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Sci Adv. 2017 Jul 12;3(7):e1701620. doi: 10.1126/sciadv.1701620. eCollection 2017 Jul.

Disabling Cas9 by an anti-CRISPR DNA mimic.

Shin J1,2, Jiang F2,3, Liu JJ2,4, Bray NL1,2, Rauch BJ5, Baik SH1,2, Nogales E2,4,6, Bondy-Denomy J5, Corn JE1,2, Doudna JA1,2,3,4,6,7.

Author information

1
Innovative Genomics Institute, University of California, Berkeley, Berkeley, CA 94720, USA.
2
Department of Molecular and Cell Biology, University of California, Berkeley, Berkeley, CA 94720, USA.
3
California Institute for Quantitative Biosciences, University of California, Berkeley, CA 94720, USA.
4
Molecular Biophysics and Integrated Bioimaging Division, Lawrence Berkeley National Laboratory, Berkeley, CA 94720, USA.
5
Department of Microbiology and Immunology and Quantitative Biosciences Institute, University of California, San Francisco, San Francisco, CA 94158, USA.
6
Howard Hughes Medical Institute, University of California, Berkeley, Berkeley, CA 94720, USA.
7
Department of Chemistry, University of California, Berkeley, Berkeley, CA 94720, USA.

Abstract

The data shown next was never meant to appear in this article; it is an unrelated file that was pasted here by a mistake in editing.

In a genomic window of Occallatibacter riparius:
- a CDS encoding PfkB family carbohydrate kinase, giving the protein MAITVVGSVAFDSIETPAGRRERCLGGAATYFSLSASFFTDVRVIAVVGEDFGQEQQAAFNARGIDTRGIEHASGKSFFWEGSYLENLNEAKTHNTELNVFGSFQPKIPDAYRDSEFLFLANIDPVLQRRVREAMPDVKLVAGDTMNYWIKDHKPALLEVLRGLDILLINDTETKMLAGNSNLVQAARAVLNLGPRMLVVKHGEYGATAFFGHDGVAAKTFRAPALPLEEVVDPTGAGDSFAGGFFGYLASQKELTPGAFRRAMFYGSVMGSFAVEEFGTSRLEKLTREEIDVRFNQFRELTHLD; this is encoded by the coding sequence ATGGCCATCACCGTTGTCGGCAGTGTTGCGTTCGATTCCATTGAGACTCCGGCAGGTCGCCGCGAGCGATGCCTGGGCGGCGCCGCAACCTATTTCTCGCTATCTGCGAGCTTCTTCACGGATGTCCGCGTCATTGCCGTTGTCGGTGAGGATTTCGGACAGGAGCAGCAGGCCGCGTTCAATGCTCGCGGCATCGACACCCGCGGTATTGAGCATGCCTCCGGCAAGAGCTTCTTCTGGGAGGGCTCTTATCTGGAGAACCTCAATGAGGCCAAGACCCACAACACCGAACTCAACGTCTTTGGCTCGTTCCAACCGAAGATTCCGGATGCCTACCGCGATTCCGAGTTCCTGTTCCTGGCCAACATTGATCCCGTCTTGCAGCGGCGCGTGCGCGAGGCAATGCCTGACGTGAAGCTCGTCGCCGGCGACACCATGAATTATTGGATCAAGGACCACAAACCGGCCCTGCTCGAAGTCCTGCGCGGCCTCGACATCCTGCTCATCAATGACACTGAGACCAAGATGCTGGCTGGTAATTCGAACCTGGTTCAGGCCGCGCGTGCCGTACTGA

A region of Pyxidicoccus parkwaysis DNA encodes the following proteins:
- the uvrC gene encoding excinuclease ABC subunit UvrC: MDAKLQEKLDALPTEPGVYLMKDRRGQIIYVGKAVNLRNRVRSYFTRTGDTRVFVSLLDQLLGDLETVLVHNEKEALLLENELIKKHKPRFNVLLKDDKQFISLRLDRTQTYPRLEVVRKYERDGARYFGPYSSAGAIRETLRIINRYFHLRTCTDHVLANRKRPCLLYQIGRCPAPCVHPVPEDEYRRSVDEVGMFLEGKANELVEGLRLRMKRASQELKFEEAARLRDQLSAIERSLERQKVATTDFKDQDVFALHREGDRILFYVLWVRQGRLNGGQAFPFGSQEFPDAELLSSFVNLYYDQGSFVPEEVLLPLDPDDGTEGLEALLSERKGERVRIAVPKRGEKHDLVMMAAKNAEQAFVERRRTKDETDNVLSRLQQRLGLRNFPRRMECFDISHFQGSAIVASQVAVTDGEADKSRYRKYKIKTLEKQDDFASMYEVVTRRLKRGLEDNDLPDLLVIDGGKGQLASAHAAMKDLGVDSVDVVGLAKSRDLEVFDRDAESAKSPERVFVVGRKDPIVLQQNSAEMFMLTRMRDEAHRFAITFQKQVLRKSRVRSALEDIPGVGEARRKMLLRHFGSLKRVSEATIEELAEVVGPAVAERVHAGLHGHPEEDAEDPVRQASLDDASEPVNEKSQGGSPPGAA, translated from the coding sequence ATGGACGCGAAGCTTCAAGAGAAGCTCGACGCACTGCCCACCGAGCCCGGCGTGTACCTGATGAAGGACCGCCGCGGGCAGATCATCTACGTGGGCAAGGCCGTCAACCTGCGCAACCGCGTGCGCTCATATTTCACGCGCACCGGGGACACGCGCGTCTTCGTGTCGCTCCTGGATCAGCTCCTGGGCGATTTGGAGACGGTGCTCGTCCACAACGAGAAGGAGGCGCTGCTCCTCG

CRISPR (clustered regularly interspaced short palindromic repeats)-Cas9 gene editing technology is derived from a microbial adaptive immune system, where bacteriophages are often the intended target. Natural inhibitors of CRISPR-Cas9 enable phages to evade immunity and show promise in controlling Cas9-mediated gene editing in human cells. However, the mechanism of CRISPR-Cas9 inhibition is not known, and the potential applications for Cas9 inhibitor proteins in mammalian cells have not been fully established. We show that the anti-CRISPR protein AcrIIA4 binds only to assembled Cas9-single-guide RNA (sgRNA) complexes and not to Cas9 protein alone. A 3.9 Å resolution cryo-electron microscopy structure of the Cas9-sgRNA-AcrIIA4 complex revealed that the surface of AcrIIA4 is highly acidic and binds with a 1:1 stoichiometry to a region of Cas9 that normally engages the DNA protospacer adjacent motif. Consistent with this binding mode, order-of-addition experiments showed that AcrIIA4 interferes with DNA recognition but has no effect on preformed Cas9-sgRNA-DNA complexes. Timed delivery of AcrIIA4 into human cells as either protein or expression plasmid allows on-target Cas9-mediated gene editing while reducing off-target edits. These results provide a mechanistic understanding of AcrIIA4 function and demonstrate that inhibitors can modulate the extent and outcomes of Cas9-mediated gene editing.

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